“The problem is not that these critics lack some essential connection with the work of artists of color,” the art critic Aruna D’Souza said in an interview. “It’s that many of them simply are not familiar with the intellectual, conceptual and artistic ideas that underlie the work.”
To be sure, people of color did review the show. But their work was much less visible than that of the white reviewers, a dynamic shaped by the perception that the opinions of people of color are not universal.
This matters because culture is a battleground where some narratives win and others lose. Whether we believe someone should be locked in a cage or not is shaped by the stories we absorb about one another, and whether they’re disrupted or not. At a time when inequality and white supremacy are soaring, collective opinion is born at monuments, museums, screens and stages — well before it’s confirmed at the ballot box.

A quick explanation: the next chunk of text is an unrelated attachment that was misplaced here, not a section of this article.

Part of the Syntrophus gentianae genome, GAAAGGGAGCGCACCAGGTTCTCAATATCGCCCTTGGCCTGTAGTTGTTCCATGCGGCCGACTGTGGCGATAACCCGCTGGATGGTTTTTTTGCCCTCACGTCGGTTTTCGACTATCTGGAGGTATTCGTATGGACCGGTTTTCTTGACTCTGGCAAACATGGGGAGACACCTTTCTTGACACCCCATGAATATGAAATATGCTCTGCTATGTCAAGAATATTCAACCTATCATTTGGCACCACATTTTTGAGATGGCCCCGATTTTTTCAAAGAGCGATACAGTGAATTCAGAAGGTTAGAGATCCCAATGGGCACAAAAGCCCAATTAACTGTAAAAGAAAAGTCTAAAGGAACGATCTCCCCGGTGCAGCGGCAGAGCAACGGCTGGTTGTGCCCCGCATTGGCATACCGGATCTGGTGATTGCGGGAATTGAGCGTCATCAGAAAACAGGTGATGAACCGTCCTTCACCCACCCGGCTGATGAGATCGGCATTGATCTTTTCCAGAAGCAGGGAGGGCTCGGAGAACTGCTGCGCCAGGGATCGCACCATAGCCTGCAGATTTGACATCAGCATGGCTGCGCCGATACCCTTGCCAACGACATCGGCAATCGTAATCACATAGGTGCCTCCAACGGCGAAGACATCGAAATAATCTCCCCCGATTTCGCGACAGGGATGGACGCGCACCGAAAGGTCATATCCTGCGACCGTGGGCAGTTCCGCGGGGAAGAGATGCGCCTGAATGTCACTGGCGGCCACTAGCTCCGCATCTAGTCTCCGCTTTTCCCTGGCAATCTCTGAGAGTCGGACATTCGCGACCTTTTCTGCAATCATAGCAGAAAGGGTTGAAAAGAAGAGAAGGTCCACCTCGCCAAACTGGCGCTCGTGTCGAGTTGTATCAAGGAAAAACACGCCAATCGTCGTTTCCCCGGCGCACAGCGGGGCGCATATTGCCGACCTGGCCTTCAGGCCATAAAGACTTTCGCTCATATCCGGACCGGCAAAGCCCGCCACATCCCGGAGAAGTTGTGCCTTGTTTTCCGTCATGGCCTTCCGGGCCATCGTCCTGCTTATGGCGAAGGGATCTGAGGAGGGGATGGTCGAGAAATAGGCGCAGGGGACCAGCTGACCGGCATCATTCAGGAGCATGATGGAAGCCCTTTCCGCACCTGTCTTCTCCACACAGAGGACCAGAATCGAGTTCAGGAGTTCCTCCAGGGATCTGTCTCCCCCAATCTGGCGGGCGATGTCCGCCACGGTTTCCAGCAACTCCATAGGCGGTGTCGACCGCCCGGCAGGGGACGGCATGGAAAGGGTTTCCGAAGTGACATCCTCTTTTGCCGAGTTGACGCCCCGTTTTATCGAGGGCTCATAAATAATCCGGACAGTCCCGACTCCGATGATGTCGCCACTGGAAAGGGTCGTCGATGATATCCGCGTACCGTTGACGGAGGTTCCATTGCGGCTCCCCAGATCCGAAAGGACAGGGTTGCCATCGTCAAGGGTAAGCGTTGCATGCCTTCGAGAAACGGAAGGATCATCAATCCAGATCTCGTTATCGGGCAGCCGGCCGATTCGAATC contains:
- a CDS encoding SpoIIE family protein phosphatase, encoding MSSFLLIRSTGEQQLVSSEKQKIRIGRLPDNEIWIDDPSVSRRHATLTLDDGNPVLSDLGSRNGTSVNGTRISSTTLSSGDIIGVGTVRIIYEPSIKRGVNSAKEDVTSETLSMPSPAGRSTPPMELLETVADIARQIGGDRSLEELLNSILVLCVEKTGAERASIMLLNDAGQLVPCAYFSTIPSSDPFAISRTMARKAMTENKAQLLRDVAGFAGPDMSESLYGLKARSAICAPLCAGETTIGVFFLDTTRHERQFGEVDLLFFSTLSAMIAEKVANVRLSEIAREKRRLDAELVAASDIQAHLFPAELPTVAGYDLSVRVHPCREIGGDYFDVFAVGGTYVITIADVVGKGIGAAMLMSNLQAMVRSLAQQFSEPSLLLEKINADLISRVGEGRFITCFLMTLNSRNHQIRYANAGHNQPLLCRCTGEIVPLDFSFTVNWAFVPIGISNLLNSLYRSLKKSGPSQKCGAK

Yet those who have for decades been given the biggest platforms to interpret culture are white men. This means that the spaces in media where national mythologies are articulated, debated and affirmed are still largely segregated. The conversation about our collective imagination has the same blind spots as our political discourse.
The six most influential art critics in the country, as selected by their peers, are all white, the writer Mary Louise Schumacher found in a recent survey of more than 300 working visual arts critics. Almost all of them are men who have written for legacy publications for at least 20 years. That’s true of other genres, like film reviews, where there are 27 white male film critics for each woman of color, a study from the Annenberg Inclusion Initiative found.